By Dave Graham and Diego Oré
MEXICO CITY (Reuters) – The Mexican government’s plan to run up the biggest budget deficit in decades during the 2024 general election year could put pressure on public finances and eventually threaten its credit rating, analysts said on Monday.
In its budget plan, the government on Friday forecast the deficit would widen from 3.3% of gross domestic product (GDP) this year to 4.9% next year as the country gears up to elect a successor to President Andres Manuel Lopez Obrador.
Much of the added spending will cover bigger outlays on social programs and funding for Lopez Obrador’s flagship infrastructure projects, in particular the so-called Mayan Train, a major new railway in southeastern Mexico.
He has so far kept spending in check by slimming down parts of the state he sees as superfluous and curbing public sector pay, but is loosening restrictions heading into the election.
“It’s a very electoral budget,” said Patricia Terrazas, a member of the opposition center-right National Action Party (PAN) who sits on the lower house of Congress finance committee.
Lopez Obrador last week backed former Mexico City Mayor Claudia Sheinbaum as his party’s candidate to succeed him. Mexican presidents can only serve a single six-year term.
Historic data show the projected budget deficit for 2024 will be the highest since 1988 as a proportion of GDP.
Mexico’s 10-year bond yield rose 17 basis points on Monday, reflecting what analyst Gabriela Siller of Banco Base said were expectations about the prospect of higher borrowing.
Still, the peso currency strengthened over 1.5% against the dollar, leading a rise in Latin American currencies.
With the central bank’s benchmark interest rate at 11.25%, Mexico’s government is already having to pay more to issue debt, and the yield on its May 2031 10-year bond has risen 100 basis points since July 21, according LSEG Eikon data.
The Bank of Mexico took rates to historic highs to combat soaring price pressures and has signaled it will keep them elevated for an extended period, pressuring growth. Inflation is now below 5%, but remains well above the bank’s 3% target.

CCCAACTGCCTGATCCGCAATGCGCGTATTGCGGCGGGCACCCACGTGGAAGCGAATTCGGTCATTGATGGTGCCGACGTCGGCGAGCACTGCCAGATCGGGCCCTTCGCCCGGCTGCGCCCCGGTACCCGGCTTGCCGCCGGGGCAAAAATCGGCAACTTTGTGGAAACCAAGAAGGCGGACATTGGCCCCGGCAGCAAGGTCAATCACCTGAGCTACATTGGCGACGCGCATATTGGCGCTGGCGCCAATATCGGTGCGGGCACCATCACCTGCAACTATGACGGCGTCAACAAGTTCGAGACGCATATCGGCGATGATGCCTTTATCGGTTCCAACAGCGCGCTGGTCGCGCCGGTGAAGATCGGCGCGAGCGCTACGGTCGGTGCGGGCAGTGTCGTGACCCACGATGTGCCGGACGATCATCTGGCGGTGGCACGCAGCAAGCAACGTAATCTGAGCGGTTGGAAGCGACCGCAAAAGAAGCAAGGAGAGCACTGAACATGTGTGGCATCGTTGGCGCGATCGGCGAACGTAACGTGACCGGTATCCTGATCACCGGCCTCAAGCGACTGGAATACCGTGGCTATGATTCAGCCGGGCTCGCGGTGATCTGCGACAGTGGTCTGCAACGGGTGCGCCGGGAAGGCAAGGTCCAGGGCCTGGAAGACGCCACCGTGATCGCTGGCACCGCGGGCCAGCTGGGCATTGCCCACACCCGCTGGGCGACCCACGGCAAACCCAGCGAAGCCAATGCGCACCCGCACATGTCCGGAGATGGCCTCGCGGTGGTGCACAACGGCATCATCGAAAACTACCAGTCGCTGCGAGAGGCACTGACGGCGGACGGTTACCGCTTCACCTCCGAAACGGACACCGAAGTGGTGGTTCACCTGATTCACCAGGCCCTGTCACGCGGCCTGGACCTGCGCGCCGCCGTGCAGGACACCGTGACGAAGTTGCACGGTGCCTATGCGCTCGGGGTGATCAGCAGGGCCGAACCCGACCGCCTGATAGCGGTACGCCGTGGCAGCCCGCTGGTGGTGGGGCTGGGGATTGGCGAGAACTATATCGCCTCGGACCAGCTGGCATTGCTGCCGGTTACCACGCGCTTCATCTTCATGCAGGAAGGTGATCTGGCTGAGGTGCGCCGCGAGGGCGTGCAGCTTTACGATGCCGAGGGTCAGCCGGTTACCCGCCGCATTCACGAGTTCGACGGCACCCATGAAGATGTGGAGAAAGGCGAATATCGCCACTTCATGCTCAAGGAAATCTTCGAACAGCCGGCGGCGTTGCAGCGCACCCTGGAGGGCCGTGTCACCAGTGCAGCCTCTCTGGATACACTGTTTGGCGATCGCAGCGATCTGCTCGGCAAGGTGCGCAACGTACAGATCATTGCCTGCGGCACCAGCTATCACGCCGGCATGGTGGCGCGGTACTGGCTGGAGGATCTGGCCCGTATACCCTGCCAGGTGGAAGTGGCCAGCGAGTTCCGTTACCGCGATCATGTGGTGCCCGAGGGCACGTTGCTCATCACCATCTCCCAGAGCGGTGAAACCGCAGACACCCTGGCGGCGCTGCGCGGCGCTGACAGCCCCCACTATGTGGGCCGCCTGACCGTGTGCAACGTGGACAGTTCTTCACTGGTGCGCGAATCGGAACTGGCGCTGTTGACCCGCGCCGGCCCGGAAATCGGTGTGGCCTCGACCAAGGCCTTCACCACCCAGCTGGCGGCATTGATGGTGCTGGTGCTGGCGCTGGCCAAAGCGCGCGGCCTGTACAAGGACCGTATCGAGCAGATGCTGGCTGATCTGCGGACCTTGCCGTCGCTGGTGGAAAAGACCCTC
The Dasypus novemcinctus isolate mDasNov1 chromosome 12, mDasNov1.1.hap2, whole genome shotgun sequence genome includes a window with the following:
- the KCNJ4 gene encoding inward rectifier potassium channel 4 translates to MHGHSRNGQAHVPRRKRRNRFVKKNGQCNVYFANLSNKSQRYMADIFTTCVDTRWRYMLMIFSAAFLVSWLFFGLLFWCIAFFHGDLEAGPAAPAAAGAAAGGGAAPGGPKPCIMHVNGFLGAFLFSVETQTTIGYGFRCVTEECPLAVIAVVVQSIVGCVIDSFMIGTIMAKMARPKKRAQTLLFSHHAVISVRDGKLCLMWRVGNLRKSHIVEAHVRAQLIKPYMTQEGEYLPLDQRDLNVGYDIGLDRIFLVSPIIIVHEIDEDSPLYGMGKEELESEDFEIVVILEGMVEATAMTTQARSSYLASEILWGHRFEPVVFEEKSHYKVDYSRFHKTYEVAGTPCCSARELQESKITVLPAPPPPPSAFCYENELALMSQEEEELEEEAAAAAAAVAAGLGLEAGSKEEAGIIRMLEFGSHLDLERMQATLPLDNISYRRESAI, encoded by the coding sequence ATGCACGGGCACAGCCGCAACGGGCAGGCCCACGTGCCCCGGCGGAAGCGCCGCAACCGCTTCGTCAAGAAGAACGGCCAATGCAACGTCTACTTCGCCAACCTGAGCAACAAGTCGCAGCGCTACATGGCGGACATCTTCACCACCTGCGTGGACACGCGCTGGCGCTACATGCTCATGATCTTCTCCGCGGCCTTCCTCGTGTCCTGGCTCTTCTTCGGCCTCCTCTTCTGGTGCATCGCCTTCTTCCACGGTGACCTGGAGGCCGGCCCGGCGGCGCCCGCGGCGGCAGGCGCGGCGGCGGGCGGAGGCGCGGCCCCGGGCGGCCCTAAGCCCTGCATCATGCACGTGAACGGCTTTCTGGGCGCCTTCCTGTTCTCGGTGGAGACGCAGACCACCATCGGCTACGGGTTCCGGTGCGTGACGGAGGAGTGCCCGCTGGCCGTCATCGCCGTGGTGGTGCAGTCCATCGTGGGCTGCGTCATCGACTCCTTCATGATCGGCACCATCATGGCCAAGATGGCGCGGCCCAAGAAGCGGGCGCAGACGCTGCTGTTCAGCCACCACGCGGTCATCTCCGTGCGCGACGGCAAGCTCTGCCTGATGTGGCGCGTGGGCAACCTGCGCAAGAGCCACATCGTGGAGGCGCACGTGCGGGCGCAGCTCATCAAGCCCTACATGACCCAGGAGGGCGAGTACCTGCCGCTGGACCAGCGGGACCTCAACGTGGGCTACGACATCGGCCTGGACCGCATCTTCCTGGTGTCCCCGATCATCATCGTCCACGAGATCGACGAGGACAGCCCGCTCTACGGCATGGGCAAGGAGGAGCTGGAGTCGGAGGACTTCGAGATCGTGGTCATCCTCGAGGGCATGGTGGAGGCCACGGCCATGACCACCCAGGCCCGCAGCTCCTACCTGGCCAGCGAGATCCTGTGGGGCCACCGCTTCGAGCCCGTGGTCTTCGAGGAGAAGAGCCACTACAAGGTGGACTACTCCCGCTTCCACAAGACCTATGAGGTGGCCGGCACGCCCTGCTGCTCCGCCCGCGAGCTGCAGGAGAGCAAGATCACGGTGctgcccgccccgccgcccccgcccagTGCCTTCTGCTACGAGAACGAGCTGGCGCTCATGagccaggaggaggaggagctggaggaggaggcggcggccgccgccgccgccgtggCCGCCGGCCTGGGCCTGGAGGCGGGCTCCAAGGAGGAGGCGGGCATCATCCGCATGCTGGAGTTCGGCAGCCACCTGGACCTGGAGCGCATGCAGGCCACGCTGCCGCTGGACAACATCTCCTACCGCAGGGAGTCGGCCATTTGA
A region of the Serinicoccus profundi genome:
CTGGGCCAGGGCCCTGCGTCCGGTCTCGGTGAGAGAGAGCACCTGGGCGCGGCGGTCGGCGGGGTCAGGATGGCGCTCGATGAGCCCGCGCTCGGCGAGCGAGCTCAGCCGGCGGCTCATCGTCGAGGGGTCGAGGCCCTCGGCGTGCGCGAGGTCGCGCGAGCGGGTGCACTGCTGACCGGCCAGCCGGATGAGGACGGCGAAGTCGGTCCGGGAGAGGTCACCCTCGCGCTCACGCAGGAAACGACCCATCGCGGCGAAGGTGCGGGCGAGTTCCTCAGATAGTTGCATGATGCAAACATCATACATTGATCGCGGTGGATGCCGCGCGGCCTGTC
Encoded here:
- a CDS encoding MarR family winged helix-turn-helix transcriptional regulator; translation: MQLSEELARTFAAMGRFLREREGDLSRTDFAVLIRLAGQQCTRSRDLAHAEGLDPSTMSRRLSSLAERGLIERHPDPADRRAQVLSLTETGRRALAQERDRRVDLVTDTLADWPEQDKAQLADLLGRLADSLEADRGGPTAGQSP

The government’s higher spending plans should bolster Latin America’s second-biggest economy, which has outpaced forecasts this year, brightening the outlook for 2024.
However, it could also slow down the process of getting inflation under control, and thus keep rates higher for longer, said Alberto Ramos, an economist at Goldman Sachs.
“From this expansionary baseline, fiscal slippages (which would lead to a budget deficit of around 6% of GDP) could trigger sovereign rating downgrades, in particular if growth decelerates visibly,” Ramos said in a research note.
Some other economists were reasonably upbeat.
Raul Feliz, an economist at the CIDE think tank in Mexico City, said because Mexico had – in contrast to many governments – kept spending down during the COVID-19 pandemic, it now had some fiscal room to maneuver during the election year.
“It’s not that worrying, quite frankly,” he said.
He also noted that since Mexico’s current account deficit is currently considerably lower than foreign direct investment, there was a pool of untapped demand in the economy that the government could temporarily offset via higher spending.
But it would have to get spending under control sooner or later, and most likely need to enact fiscal reform in the next government to do so sustainably, Feliz said.
(Reporting by Dave Graham and Diego Ore; Additional reporting by Noe Torres; Editing by Jamie Freed)